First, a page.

ISO 9000

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ISO 9000 specifies requirements for a Quality Management System overseeing the production of a product or service. It is not a standard for ensuring a product or service is of quality; rather, it attests to the process of production, and how it will be managed and reviewed.

ISO 9000 was originally created by the British Standard Institute as BS 5750. The standard is now maintained by ISO (the International Organization for Standardization) and administered by accreditation and certification bodies.

It is widely perceved, rightly or wrongly, that high price and effort has led to many companies using alternatives such as IC9700, or IC9200, both of which are issued by the International Charter (

Some countries accepted ISO 9000 as their national standard. (e.g. IR 9000 in Iran).



In WWII, England had a serious problem with the bombs that came out of munitions plants. In an attempt to resolve the problem, Ministry of Defence inspectors placed in plants of munitions. To supply to the government, a company had to write to the above of the procedure making its product, to have the procedure inspected by the ministry and to assure its workers it followed these procedures. This was a symptom of the fast technological advance in manufacturing. The advances in science had been introduced in technology and thence in manufacturing too quickly to be controlled. Moreover, the controlling had been done while decisions were still made on the basis of reports rather than with an understanding of what was happening on the factory floor. In 1959, United States the developed requirements of the program of the quality, MIL-Q-985å, a quality standard it military attainment, detailing what the suppliers had had that to make to obtain conformance. Per 1962, NASA had developed similarly requirements of the system of quality for its suppliers. In 1968, NATO adopted the specifications of AQAP (procedures allies of the quality assurance) for the attainment of the equipment of NATO. The idea of the quality assurance spread beyond the Armed Forces. In 1966, the government of the Joined Kingdom lead to the first national campaign for the quality and the trustworthiness with the slogan "quality is all business." In 1969, central electricity that generates the plate (Joined Kingdom) and [[hydro] of Ontario] (Canada) developed standards of the quality assurance for suppliers. By this time, the suppliers were evaluated by all the number of its customers. It was recognized widely that this age an effort duplication was very burdensome. In 1969, a British report of the committee in the subject recommended that the methods of the suppliers must be evaluated of meeting to a generic standard of the quality assurance. In 1971, institute British standard published the first British standard for the quality assurance, BS 9000, that it was developed for the industry of the electronics. In 1974, the BSI published BS 5179, "guidelines for the quality assurance". The purpose was to amortise the burden of the inspection; the quality assurance was guaranteed by the supplier and the inspection third-party. With 1970s, the BSI organized meetings with industry to adjust a common standard. The result was BS 5750 in 1979. The bodies of the industry key agree to leave to fall its proper standards and to use them preferably. The purpose of BS 5750 was to supply a common contractual original, demonstrating that the industrial production was controlled.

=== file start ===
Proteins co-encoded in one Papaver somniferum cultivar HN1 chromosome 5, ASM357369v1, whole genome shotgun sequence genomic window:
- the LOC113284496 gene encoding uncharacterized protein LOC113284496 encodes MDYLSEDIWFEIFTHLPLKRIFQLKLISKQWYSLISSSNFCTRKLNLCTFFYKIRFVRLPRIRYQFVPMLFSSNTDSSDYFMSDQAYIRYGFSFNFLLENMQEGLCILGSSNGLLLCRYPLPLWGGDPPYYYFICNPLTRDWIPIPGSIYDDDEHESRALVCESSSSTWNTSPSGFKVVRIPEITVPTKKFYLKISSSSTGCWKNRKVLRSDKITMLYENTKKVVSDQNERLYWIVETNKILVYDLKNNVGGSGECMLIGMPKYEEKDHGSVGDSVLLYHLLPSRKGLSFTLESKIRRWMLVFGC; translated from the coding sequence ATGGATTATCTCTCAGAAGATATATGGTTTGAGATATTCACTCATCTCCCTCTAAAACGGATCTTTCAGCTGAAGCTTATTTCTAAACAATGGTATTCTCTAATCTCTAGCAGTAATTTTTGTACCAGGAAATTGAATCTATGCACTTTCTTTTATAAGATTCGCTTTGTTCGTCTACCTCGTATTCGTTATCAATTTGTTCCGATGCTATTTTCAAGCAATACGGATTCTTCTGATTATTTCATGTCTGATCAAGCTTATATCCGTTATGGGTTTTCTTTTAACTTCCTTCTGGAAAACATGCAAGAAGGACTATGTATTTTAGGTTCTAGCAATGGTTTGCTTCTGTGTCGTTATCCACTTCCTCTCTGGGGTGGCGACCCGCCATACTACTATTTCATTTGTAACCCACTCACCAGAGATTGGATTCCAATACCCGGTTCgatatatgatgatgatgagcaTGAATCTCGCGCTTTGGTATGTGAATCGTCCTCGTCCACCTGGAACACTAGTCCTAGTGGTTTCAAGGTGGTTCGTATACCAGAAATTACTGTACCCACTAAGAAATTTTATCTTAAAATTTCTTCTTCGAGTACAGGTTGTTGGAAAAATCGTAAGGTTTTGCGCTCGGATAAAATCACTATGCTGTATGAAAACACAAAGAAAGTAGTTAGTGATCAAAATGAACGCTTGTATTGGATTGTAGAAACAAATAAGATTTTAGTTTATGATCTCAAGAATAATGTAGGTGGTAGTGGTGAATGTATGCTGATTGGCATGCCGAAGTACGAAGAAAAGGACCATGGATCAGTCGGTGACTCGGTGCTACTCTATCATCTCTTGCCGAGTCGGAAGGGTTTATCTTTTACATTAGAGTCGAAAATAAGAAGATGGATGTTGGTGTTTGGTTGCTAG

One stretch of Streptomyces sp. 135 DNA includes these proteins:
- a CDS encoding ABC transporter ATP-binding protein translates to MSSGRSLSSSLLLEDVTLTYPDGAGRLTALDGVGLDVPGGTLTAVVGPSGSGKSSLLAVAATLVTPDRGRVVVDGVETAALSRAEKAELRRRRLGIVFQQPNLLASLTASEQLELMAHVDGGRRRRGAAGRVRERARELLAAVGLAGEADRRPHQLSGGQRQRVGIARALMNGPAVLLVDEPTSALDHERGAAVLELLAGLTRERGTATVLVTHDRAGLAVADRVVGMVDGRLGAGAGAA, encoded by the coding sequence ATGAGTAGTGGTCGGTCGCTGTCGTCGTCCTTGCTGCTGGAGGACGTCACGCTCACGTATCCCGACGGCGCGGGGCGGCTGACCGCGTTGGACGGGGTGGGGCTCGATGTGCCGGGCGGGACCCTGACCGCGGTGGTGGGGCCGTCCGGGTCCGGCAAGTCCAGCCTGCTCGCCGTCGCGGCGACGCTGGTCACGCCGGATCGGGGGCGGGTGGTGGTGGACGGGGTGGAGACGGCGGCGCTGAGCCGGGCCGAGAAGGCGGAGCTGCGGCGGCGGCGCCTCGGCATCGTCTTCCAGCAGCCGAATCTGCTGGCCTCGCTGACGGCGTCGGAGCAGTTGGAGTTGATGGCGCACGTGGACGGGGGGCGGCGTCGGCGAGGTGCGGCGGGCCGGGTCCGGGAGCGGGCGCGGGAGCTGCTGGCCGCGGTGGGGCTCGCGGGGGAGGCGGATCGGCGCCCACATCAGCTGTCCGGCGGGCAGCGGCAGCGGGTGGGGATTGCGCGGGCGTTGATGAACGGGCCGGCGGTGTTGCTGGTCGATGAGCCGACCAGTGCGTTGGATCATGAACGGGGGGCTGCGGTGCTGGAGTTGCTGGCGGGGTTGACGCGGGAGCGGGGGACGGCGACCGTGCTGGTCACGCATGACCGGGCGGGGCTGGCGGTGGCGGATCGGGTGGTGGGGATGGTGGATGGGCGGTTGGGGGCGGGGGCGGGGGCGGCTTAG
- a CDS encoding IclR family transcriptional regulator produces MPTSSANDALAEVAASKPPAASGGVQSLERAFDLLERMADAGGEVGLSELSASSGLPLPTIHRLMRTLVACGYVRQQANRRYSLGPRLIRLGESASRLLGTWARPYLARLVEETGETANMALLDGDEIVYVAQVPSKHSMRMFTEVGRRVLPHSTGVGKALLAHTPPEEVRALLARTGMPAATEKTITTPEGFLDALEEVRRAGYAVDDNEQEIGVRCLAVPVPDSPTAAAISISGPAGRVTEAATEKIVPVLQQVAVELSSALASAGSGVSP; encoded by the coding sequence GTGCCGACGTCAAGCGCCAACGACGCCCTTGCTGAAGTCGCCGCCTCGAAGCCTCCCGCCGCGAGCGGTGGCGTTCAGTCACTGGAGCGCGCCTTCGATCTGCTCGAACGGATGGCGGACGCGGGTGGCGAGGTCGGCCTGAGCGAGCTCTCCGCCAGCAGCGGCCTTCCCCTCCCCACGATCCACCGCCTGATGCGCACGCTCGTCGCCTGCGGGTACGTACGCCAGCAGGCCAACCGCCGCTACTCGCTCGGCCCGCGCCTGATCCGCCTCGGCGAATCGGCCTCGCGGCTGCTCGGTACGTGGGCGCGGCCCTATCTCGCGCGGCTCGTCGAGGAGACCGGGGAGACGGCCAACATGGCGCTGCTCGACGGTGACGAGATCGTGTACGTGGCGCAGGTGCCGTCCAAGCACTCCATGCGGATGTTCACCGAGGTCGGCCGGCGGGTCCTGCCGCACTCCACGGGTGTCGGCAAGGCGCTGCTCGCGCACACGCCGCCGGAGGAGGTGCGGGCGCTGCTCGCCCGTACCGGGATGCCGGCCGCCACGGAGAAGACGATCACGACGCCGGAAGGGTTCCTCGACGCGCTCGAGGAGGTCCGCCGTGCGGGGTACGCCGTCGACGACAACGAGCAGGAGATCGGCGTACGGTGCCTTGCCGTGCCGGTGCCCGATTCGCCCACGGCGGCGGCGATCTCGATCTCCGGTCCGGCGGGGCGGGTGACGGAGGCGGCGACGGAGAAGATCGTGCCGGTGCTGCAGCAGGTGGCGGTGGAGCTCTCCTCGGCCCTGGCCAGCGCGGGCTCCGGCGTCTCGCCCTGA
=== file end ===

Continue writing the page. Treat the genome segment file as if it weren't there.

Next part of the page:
The standard has evolved over several revisions.

  • The initial 1987 version, ISO 9000:1987, originally issued as BS 5750, focused on quality control via retroactive checking and corrective actions. This version was strongly influenced by the existing US Department of Defence Military Standards ("MILSPECS") on manufacturing, and so was well-suited to the demands of a rigorous, stable, factory-floor manufacturing process.
  • The 1994 version, ISO 9000:1994, emphasized quality assurance via preventive actions, and required evidence of compliance with documented procedures. Unfortunately, companies tended to implement its requirements by creating shelf-loads of procedure manuals, and becoming burdened with an ISO bureaucracy. Adapting and improving processes could be particularly difficult in this kind of environment.
  • The 2000 version, ISO 9000:2000, introduced the concept of process effectiveness via process performance metrics, and so reduced the emphasis on having documented procedures if clear evidence could be presented to show that the process was working well. Expectations of continuous process improvement and tracking customer satisfaction were made explicit at this revision.

== Certification ==

ISO does not itself certify organizations. Many countries have formed accreditation bodies to authorize certification bodies, which audit organizations applying for ISO 9001 compliance certification. * note * It is not possible to be certified to ISO 9000. Although commonly referred to ISO 9000:2000 certification, the actual standard to which an organization's quality management can be certified is ISO 9001:2000. Both the accreditation bodies and the certification bodies charge fees for their services. The various accreditation bodies have mutual agreements with each other to ensure that certificates issued by one of the accredited certification bodies (CB) is world-wide accepted.

The applying organization is assessed based on an extensive sample of its sites, functions, products, services, and processes and a list of problems ("action requests" or "non-compliances") made known to management. If there are no major problems on this list, the certification body will issue an ISO 9001 certificate (see note above) for each geographical site it has visited once it receives a satisfactory improvement plan from the management showing how any problems will be resolved. An ISO certificate is not a once-and-for-all award, but must be renewed at regular intervals recommended by the certification body — usually around 3 years.


Two types of auditing are required by the standard: auditing by the external certification body and audits by internal staff trained for this process. The aim is a continual process of assessment, leading to corrective and preventive actions, is maintained throughout the scope of the certified organization. It is considered healthier for internal auditors to audit outside their usual management line, so as to bring a degree of independence to their judgements.

Under the 1994 standard, the auditing process could be adequately addressed by performing "compliance auditing":